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Thoughts Online Magazine
Collected Articles on Culture & Politics
Cultural Relativism 
6th-Aug-2008 12:08 pm
Inspiration
The accusation:


Part of the Islamic belief-system is the proposition that one who insults Muhammad should be killed. That is why Muslims so easily resort to threats of violence against those who say things about Muhammad that they don't like. No sect of Christianity teaches that the one who insults Jesus should be killed. In fact, they all teach that one should be patient and charitable with opponents. That is why Christians do not generally resort to threats of violence against those who say things about Jesus that they don't like. There are nuts in every group, of course, and that's why I say "generally," but there is no sanction in the core teachings of the religion for such behavior. And that's why Reynolds's earlier assertion that "sooner or later, you know, fundamentalist Christians are going to pick up on this lesson, engage in similar behavior, and make similar demands" is almost certainly false. The most virulently fundamentalist Christian can find no sanction in Jesus' teaching for the murder of his opponents any more than anyone else can.

It does not make every Muslim a terrorist to point this out, and it isn't bigoted to do so, either. It is simply to state a series of facts -- and if anyone wishes to try to prove that the facts I have asserted here are false, I welcome the challenge. Meanwhile, the relativism of Glenn Reynolds and so many others continues to hinder our response to the jihad threat.



His answer:

Well, I believe in evolution, memetic as well as physical, and I think that if violence works, more people will use it, and the religious doctrine to justify that will follow. Am I right, or is Robert Spencer right? The world had better hope that Spencer is, since our spineless powers-that-be seem determined to conduct the experiment. . . .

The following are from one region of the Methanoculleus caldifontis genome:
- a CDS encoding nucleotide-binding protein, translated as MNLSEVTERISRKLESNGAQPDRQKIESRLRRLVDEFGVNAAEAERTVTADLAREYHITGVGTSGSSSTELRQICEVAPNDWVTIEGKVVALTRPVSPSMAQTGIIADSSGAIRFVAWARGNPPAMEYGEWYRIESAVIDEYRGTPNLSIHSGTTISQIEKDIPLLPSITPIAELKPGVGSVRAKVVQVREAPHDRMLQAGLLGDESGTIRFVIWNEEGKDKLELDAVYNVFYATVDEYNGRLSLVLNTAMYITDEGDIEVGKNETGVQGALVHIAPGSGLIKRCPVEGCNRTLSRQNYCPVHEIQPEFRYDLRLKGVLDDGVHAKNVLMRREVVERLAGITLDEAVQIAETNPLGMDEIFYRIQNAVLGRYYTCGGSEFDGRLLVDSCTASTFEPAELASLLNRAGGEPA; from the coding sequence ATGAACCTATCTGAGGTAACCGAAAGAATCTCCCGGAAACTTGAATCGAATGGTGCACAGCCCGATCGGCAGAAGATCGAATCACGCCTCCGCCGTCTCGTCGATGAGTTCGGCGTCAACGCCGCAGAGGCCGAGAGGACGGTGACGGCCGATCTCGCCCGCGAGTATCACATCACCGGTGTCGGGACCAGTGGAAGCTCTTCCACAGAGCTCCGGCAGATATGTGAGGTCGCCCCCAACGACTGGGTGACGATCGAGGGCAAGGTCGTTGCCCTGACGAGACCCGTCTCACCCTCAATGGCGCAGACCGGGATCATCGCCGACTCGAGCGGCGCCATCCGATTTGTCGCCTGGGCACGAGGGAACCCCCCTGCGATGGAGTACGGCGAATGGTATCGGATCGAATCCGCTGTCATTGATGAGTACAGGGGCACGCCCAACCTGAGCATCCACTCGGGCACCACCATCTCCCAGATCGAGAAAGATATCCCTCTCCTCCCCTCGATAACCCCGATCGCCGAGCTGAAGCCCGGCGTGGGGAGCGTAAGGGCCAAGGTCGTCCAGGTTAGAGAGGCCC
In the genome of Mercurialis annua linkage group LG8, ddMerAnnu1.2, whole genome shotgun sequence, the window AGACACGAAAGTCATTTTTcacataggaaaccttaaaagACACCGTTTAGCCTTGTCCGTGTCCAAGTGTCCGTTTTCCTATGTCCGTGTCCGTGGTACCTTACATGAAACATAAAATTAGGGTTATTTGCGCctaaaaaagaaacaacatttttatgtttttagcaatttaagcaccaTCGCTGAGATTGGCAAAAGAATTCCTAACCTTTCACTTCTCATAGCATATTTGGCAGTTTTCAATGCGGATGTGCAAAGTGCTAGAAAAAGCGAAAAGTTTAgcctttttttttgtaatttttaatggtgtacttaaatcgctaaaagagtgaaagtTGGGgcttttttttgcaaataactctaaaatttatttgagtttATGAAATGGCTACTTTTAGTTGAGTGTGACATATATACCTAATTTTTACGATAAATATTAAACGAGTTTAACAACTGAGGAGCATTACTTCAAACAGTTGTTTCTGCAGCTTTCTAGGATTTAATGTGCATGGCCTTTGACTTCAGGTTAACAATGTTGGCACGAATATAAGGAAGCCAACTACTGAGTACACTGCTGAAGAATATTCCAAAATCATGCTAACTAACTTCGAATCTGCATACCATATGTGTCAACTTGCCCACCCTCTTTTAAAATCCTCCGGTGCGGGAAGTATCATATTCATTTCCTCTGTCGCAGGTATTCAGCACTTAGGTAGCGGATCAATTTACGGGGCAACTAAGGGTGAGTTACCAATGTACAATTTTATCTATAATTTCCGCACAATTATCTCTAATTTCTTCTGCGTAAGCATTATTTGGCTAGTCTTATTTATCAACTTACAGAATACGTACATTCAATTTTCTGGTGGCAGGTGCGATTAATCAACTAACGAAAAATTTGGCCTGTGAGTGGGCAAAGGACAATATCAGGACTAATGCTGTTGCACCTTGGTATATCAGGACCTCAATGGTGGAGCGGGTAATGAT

And mine:

Mr. Reynolds, and you, are demonstrating the inferiority of Muslim culture: he ironically, you with all the earnest alarm at your command. Sadly, both of you have a good point.
Comments 
6th-Aug-2008 08:50 pm (UTC)
It is a demonstrable fact that, historically, there have been variants of Christian doctrine that believed in the use of force against unbelievers to advance the Faith. It has not even been all that long since they were dominant within Christianity: the Thirty Years' War ended less than four centuries ago.

Christianity still spawns this doctrine from time to time, as witness the occasional terrorist acts against abortion providers. This kind of violence is rare within modern Christianity, as opposed to its near-constancy in modern Islam, but it happens often enough to make it clear that it is still exists as a possibility.

If the Establishments of the West continue to yield to the threat of Muslim violence, eventually they will also begin yielding to the threat of Christian violence, Jewish violence, or Scientological violence. This is almost certain because they are weakening their own institutional resistance to doing so.

They may not cave in on abortion -- it's special to them, politically popular, and thus they have a lot of resistance on yielding there -- but they may cave in on something else, something with less entrenched support. Something such as, say, the acknowledgement of evolution as science in the public school system. Or the treatment of homosexuals. Or whatever.

Western liberalism loses when something like the right to blaspheme or apostatize is not unconditionally defended, when it is put into doubt and allowed to be made a political issue. We are seriously risking losing the liberties hard-won in the 18th and 19th centuries, and I do not doubt that, if Islam succeeds in getting concessions on these issues, some variant of Christianity will do likewise -- and gain status, influence and power through its victory.
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